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Wenxi Li '10 Researching Historical Shift in African-American Voting Patterns

By Laura Bramley
Posted August 12, 2008
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When it came to the black vote after the Civil War, Wenxi Li '10 (Acton, Mass.) says, "The Republicans had everything on their side." In the 1860s it was Republican President Abraham Lincoln who had signed the Emancipation Proclamation to free the slaves, while the southern Democrats were pursuing a policy of restricting black rights. However, by 1936, that had changed, Li says, and the Democrat Franklin Delano Roosevelt won the majority of black votes.

The question of why exactly this shift occurred is one that is occupying most of Li's energy this summer. She is one of 18 students who are spending the summer pursuing research funded by the Levitt Research Fellows Program. The students work on their projects in collaboration with a faculty member, researching an issue related to public affairs.

Li is collaborating with Professor of History Douglas Ambrose, traveling from her home in Acton, Mass., to meet with him and discuss the project several times throughout the summer. Her research focuses specifically on the actions and rhetoric of the Republican Party, to investigate what the party's role was in the shift. Using a mixture of secondary sources and primary documents such as newspaper articles and editorials, electoral maps, and party platforms, she will attempt to determine how black voters might have been alienated by Republican policies.

So far, Li says, she finds many different influences on the shift other than the GOP's stance, such as black disenfranchisement, urban industrialization, and other economic factors. She notes, however, that Republican ideology was important in determining how the party dealt with black votes. The Republican Party's priority to obtain national unity after the Civil War may have also played a part in determining their stance towards African Americans.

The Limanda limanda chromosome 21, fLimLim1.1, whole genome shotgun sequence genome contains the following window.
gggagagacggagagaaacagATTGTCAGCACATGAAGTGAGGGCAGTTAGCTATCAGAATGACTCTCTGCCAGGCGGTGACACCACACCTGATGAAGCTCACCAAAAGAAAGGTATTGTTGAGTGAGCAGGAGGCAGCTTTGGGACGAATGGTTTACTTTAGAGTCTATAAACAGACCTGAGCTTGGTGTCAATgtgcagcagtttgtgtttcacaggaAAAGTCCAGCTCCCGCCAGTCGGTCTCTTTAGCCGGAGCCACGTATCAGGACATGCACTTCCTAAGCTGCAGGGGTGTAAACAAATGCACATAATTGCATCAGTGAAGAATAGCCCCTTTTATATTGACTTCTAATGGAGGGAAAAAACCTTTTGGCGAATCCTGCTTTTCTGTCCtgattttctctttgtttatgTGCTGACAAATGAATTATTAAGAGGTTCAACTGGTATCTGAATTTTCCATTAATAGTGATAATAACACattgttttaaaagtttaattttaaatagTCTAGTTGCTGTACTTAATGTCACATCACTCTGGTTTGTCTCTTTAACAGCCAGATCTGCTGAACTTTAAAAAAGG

Although she says she has always been interested in civil rights and race relations, Li came to this particular project through the current political issues of the upcoming election. "With a real chance to have the nation's first African American president," she explains, "the current Democratic stronghold on African American votes intrigued me." A member of the class of 2007 who had previously received a grant encouraged her to apply for one, as well, and Li, a government major and math minor, welcomed the chance to research a topic in history, which is another of her interests.

This is Li's first summer research, and she is enjoying the chance to devote her attention to one project. "I like the fact that I have no obligations but the project this summer and I can focus all of my energies on it," she says. One simultaneously interesting and challenging part of research, she finds, is degree of flexibility needed to pursue a large research project. "Sometimes, you're reading a secondary source and you realize that the thesis you had in your head is completely wrong, says Li. "Then, you have to regroup and come up with something else."

Li plans to continue her project in the coming spring, which she will spend participating in Hamilton's Program in Washington D.C. She hopes to use the time in Washington to examine her question from a political rather than historical standpoint. After Hamilton, she plans to attend law school and become a practicing attorney. 

--   by Laura Bramley

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